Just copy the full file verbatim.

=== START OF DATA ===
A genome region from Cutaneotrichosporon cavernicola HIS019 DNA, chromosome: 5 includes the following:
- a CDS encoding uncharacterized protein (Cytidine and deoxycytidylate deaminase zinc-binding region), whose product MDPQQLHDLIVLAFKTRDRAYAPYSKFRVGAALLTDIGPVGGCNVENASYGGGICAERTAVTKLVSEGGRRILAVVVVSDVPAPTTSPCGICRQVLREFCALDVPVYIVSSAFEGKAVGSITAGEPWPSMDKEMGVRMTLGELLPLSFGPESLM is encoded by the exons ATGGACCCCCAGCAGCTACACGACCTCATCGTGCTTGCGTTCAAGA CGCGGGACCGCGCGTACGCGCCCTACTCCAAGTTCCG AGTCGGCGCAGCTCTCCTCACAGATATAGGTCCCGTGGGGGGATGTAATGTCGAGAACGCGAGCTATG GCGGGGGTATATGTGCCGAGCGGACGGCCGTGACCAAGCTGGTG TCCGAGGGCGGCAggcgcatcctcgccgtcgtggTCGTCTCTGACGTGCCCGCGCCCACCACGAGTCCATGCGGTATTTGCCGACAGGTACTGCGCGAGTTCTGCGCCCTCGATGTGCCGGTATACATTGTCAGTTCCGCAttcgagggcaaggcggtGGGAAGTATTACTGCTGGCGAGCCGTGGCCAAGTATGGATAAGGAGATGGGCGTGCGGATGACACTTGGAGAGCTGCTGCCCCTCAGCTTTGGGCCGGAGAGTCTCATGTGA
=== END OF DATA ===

A genome region from Cutaneotrichosporon cavernicola HIS019 DNA, chromosome: 5 includes the following:
- a CDS encoding uncharacterized protein (Cytidine and deoxycytidylate deaminase zinc-binding region), whose product MDPQQLHDLIVLAFKTRDRAYAPYSKFRVGAALLTDIGPVGGCNVENASYGGGICAERTAVTKLVSEGGRRILAVVVVSDVPAPTTSPCGICRQVLREFCALDVPVYIVSSAFEGKAVGSITAGEPWPSMDKEMGVRMTLGELLPLSFGPESLM is encoded by the exons ATGGACCCCCAGCAGCTACACGACCTCATCGTGCTTGCGTTCAAGA CGCGGGACCGCGCGTACGCGCCCTACTCCAAGTTCCG AGTCGGCGCAGCTCTCCTCACAGATATAGGTCCCGTGGGGGGATGTAATGTCGAGAACGCGAGCTATG GCGGGGGTATATGTGCCGAGCGGACGGCCGTGACCAAGCTGGTG TCCGAGGGCGGCAggcgcatcctcgccgtcgtggTCGTCTCTGACGTGCCCGCGCCCACCACGAGTCCATGCGGTATTTGCCGACAGGTACTGCGCGAGTTCTGCGCCCTCGATGTGCCGGTATACATTGTCAGTTCCGCAttcgagggcaaggcggtGGGAAGTATTACTGCTGGCGAGCCGTGGCCAAGTATGGATAAGGAGATGGGCGTGCGGATGACACTTGGAGAGCTGCTGCCCCTCAGCTTTGGGCCGGAGAGTCTCATGTGA